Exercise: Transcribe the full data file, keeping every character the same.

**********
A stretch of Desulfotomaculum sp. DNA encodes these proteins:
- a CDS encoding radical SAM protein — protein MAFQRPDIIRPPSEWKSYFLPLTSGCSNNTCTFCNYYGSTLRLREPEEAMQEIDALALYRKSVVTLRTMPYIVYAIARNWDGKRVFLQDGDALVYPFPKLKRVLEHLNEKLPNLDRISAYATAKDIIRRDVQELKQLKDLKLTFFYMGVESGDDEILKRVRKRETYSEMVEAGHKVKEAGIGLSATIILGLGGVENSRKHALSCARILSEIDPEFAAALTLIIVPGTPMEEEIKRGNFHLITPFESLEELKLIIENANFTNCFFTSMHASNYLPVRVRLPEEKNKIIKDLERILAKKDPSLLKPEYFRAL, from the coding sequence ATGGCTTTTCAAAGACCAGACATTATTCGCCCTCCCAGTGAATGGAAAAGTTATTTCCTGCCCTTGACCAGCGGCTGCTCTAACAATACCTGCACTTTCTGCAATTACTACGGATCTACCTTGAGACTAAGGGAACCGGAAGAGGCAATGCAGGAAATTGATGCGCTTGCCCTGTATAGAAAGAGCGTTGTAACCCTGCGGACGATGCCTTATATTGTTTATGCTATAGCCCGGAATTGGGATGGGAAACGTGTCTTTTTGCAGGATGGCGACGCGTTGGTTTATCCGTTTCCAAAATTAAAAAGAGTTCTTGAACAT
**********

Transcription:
A stretch of Desulfotomaculum sp. DNA encodes these proteins:
- a CDS encoding radical SAM protein — protein MAFQRPDIIRPPSEWKSYFLPLTSGCSNNTCTFCNYYGSTLRLREPEEAMQEIDALALYRKSVVTLRTMPYIVYAIARNWDGKRVFLQDGDALVYPFPKLKRVLEHLNEKLPNLDRISAYATAKDIIRRDVQELKQLKDLKLTFFYMGVESGDDEILKRVRKRETYSEMVEAGHKVKEAGIGLSATIILGLGGVENSRKHALSCARILSEIDPEFAAALTLIIVPGTPMEEEIKRGNFHLITPFESLEELKLIIENANFTNCFFTSMHASNYLPVRVRLPEEKNKIIKDLERILAKKDPSLLKPEYFRAL, from the coding sequence ATGGCTTTTCAAAGACCAGACATTATTCGCCCTCCCAGTGAATGGAAAAGTTATTTCCTGCCCTTGACCAGCGGCTGCTCTAACAATACCTGCACTTTCTGCAATTACTACGGATCTACCTTGAGACTAAGGGAACCGGAAGAGGCAATGCAGGAAATTGATGCGCTTGCCCTGTATAGAAAGAGCGTTGTAACCCTGCGGACGATGCCTTATATTGTTTATGCTATAGCCCGGAATTGGGATGGGAAACGTGTCTTTTTGCAGGATGGCGACGCGTTGGTTTATCCGTTTCCAAAATTAAAAAGAGTTCTTGAACAT